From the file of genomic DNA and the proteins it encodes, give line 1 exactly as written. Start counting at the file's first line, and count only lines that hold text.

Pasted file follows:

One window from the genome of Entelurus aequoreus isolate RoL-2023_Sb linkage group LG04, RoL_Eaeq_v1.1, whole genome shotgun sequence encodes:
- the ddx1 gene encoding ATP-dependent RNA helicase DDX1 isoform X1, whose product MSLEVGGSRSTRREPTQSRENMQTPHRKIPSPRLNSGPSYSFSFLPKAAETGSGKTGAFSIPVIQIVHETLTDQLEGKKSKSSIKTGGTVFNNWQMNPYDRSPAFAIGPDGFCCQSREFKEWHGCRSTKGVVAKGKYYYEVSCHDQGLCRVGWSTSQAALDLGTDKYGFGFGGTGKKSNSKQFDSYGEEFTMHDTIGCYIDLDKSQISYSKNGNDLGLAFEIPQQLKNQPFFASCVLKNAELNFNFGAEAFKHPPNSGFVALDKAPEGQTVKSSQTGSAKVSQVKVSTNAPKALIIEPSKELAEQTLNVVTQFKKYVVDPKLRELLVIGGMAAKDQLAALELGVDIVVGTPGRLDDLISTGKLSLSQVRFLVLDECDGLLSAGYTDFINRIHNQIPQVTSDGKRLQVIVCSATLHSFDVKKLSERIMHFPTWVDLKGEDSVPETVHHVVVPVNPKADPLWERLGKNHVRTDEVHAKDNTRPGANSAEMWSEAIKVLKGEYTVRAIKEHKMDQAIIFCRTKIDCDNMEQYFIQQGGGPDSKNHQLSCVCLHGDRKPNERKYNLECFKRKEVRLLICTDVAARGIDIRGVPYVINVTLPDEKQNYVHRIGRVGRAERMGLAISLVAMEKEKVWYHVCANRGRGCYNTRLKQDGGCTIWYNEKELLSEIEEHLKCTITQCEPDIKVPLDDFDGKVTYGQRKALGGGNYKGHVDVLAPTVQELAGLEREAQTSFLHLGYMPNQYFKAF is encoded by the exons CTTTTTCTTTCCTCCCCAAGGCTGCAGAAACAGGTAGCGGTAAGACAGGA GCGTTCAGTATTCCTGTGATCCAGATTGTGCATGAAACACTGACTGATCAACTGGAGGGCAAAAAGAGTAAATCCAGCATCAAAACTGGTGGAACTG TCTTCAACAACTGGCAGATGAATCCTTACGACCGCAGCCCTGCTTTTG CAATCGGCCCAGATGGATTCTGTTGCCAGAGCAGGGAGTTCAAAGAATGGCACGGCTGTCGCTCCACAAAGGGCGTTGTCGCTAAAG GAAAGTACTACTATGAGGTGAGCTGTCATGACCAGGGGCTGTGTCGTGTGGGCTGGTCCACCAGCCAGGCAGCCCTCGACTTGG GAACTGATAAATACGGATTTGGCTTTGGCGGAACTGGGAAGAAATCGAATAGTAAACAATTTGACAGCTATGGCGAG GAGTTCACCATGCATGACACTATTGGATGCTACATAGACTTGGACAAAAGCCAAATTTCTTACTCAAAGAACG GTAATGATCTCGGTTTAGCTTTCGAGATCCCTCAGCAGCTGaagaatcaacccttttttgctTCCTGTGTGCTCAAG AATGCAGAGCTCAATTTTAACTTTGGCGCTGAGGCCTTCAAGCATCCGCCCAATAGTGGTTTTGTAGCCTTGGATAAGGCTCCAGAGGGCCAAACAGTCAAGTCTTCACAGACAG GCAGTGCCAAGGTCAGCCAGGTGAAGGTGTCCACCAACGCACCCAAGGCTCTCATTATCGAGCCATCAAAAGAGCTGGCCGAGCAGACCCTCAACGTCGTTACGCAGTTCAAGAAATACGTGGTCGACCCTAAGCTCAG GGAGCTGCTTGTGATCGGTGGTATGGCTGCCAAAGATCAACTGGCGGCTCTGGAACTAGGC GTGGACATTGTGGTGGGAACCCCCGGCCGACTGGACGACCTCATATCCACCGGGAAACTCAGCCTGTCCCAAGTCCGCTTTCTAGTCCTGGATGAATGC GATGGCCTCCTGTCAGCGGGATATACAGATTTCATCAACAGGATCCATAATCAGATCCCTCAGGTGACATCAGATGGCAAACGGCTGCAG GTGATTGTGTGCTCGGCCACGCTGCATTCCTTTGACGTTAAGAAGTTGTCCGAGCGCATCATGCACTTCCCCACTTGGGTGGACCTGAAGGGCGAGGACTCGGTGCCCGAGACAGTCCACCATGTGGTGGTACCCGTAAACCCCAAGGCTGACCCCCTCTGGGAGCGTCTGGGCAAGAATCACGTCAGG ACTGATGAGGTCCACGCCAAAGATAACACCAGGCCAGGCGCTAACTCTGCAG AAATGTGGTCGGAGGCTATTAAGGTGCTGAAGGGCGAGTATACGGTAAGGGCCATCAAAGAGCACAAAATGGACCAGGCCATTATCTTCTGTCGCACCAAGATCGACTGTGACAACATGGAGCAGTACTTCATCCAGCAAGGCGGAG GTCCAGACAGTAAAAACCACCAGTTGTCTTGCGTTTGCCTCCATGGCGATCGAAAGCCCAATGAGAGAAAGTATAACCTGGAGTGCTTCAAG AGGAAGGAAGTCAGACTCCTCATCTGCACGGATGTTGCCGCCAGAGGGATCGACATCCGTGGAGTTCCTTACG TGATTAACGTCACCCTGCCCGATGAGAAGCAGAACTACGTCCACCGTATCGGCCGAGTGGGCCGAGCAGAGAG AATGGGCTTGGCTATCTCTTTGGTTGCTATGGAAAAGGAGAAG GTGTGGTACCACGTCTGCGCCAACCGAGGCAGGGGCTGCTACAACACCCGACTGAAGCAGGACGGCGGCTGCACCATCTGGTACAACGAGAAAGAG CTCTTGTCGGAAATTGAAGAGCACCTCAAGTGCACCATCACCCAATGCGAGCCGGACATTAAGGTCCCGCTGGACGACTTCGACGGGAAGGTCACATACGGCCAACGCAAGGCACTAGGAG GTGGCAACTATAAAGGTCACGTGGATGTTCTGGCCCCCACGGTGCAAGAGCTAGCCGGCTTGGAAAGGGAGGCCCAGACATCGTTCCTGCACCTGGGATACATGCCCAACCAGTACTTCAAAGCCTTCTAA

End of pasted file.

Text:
One window from the genome of Entelurus aequoreus isolate RoL-2023_Sb linkage group LG04, RoL_Eaeq_v1.1, whole genome shotgun sequence encodes: